It is the best and worst of political times for science. As the United Kingdom approaches its 8 June general election, all three major national political parties have pledged a huge increase in research investment. The governing Conservative Party, the main opposition Labour Party and the traditional ‘third party’, the Liberal Democrats, all promise to increase UK spending on research and development as a percentage of gross domestic product from the current 1.7% level. If — and it is a big if — their respective pledges for 2.4% in 10 years, 3% by 2030, or a ‘long-term’ doubling are met, billions more will flow to researchers.
This cross-party consensus on the importance of science and the need to boost funding is welcome and relatively new. Gone are the days of the 1980s, when researchers felt the need to start a pressure group called Save British Science. (Although that group continues as the Campaign for Science and Engineering, and grass-roots groups such as Science is Vital also lobby for the importance of funding.)
This is not to say that UK researchers have had calm seas. Threats of cuts under a Conservative-led coalition government caused huge concerns, and inflation has whittled away the spending powers of the UK research councils. But the parties now vie to be seen as the best friend of science. Last year, the Conservative Party signalled its love with a promise to boost funding by £2 billion (US$2.6 billion) a year by 2020. This year, all three national parties paid major lip service to science in their manifestos — above and beyond the commitment to even larger spending boosts ahead of the election.
A ghost remains at the feast, however. Brexit, the departure of the United Kingdom from the European Union, threatens carefully nurtured relationships between scientists on either side of the English Channel (or La Manche, depending where you stand). Nobody knows what will happen to EU scientists in Britain, nor to the EU funding that currently flows to UK labs. Whichever party wins the election (and the Conservatives are hot favourites) must transfer its commitment to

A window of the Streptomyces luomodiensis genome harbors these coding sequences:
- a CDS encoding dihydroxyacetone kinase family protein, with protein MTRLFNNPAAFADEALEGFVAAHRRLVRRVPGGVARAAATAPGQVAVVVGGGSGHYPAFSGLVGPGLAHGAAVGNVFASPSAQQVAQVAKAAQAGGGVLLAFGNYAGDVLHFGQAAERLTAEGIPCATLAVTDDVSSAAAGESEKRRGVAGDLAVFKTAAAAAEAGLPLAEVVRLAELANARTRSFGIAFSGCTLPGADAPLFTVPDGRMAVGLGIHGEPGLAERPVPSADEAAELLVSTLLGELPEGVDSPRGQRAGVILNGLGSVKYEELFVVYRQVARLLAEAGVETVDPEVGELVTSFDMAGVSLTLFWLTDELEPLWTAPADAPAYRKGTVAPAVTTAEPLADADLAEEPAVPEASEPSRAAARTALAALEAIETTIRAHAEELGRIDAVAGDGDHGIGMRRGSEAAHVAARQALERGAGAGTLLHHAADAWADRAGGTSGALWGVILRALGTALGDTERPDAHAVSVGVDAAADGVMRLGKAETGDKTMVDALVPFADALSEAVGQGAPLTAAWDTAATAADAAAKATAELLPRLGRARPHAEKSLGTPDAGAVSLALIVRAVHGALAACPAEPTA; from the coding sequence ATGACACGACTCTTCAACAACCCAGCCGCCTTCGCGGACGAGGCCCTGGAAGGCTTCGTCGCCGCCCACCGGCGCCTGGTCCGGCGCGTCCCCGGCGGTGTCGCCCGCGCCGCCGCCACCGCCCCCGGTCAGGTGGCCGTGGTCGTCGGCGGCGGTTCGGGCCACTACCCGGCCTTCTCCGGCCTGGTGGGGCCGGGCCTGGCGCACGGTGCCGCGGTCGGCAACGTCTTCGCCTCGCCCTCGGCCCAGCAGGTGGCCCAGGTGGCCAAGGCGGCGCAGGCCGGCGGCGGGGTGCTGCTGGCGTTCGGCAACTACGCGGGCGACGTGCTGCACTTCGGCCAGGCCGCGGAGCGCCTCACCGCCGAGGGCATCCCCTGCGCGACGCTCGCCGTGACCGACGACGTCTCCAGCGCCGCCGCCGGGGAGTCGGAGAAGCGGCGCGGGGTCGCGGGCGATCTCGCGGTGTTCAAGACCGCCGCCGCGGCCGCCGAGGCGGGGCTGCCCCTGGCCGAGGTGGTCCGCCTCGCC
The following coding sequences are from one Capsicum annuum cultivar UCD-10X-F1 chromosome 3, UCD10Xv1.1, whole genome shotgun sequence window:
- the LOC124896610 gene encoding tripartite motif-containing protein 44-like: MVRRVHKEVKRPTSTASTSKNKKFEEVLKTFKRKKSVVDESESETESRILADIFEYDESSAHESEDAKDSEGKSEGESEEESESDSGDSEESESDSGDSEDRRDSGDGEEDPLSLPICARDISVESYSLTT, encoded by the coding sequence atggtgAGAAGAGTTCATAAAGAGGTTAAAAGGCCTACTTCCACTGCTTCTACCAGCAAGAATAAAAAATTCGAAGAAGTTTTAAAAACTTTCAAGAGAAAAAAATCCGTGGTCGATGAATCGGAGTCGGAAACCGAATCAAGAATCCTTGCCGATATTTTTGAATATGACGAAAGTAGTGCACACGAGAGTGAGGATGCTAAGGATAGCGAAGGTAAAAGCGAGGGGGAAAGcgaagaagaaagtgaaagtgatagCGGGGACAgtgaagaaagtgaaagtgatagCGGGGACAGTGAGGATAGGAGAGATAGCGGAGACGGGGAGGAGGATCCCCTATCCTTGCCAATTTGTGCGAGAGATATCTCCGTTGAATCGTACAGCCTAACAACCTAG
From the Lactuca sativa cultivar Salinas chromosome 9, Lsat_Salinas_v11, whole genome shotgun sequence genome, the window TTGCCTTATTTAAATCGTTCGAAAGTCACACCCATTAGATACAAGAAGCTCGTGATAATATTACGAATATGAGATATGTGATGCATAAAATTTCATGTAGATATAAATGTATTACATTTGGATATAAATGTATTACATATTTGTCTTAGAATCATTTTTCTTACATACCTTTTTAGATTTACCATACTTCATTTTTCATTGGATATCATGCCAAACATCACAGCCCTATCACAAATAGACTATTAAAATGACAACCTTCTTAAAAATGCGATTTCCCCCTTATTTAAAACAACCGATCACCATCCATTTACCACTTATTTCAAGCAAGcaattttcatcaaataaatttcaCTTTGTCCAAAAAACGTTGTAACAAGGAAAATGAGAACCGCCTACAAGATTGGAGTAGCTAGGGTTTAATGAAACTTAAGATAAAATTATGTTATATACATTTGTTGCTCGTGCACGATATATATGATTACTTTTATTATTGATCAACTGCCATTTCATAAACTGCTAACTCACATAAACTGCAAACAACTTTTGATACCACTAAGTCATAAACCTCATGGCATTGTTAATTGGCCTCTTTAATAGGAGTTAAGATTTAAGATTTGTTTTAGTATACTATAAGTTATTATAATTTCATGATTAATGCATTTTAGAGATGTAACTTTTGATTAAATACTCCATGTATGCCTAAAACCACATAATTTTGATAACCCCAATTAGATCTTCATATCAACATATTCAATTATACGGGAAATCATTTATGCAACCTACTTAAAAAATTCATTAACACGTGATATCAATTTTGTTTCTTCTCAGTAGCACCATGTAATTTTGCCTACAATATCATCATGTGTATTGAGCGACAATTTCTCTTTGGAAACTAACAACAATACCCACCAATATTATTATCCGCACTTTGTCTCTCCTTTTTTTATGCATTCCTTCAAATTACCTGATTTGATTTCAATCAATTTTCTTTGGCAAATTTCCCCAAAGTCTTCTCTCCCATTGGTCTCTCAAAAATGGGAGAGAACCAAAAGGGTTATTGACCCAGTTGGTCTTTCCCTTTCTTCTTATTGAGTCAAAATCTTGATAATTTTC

science funding to protecting the interests of science in the negotiations to come. And researchers should push them to do so, and to deliver on their pledges.
“Science and innovation have historically been a source of pride, not division.”
Meanwhile, US scientists might look across the Atlantic with envy. British science may no longer need saving, but the battle for US science is just beginning. On 23 May, the administration of President Donald Trump proposed a 2018 budget that included steep reductions in funding across the full suite of science agencies. Given the administration’s scepticism about climate science and its pro-industry position on nearly all things environmental, it comes as little surprise that the budget would slash funding for the Environmental Protection Agency (EPA) by more than 30% compared with 2017, and reduce its workforce by roughly 23%. Cuts to renewable-energy programmes at the Department of Energy were also to be expected. But the cuts don’t stop there.
The budget would slash funding for nearly all energy research and development, including for fossil fuels. This kind of research helped to pave the way for the US shale-gas boom; it could be the only hope for the coal industry that Trump has vowed to revive. Nor would Trump spare biomedical and public-health research, which has conventionally been popular on both sides of the political aisle. Compared with 2017, the National Institutes of Health (NIH) would see its budget cut by 18%.
The US government has always been one of the largest and most reliable backers of basic science, but that would clearly change if Trump controlled the purse strings. Many scientists draw hope from the fact that he does not, and it’s already quite clear that Congress — which allocates funding — takes a different view of things. The NIH saw its 2017 budget increase in the deal announced in late April, and the EPA saw a manageable 1% decrease.
Trump’s 2018 budget proposal will not survive Congress in anything like its current form, but it could further poison the conversation, particularly among his most ardent supporters. Many groups are already mobilizing to save US science, and those efforts should continue. But the conversation needs to expand. As this publication has stated before, scientists need to talk not only to their elected officials about what they do, but also to their neighbours and communities. Science and innovation have historically been a source of pride, not division, in the United States. That must not change.
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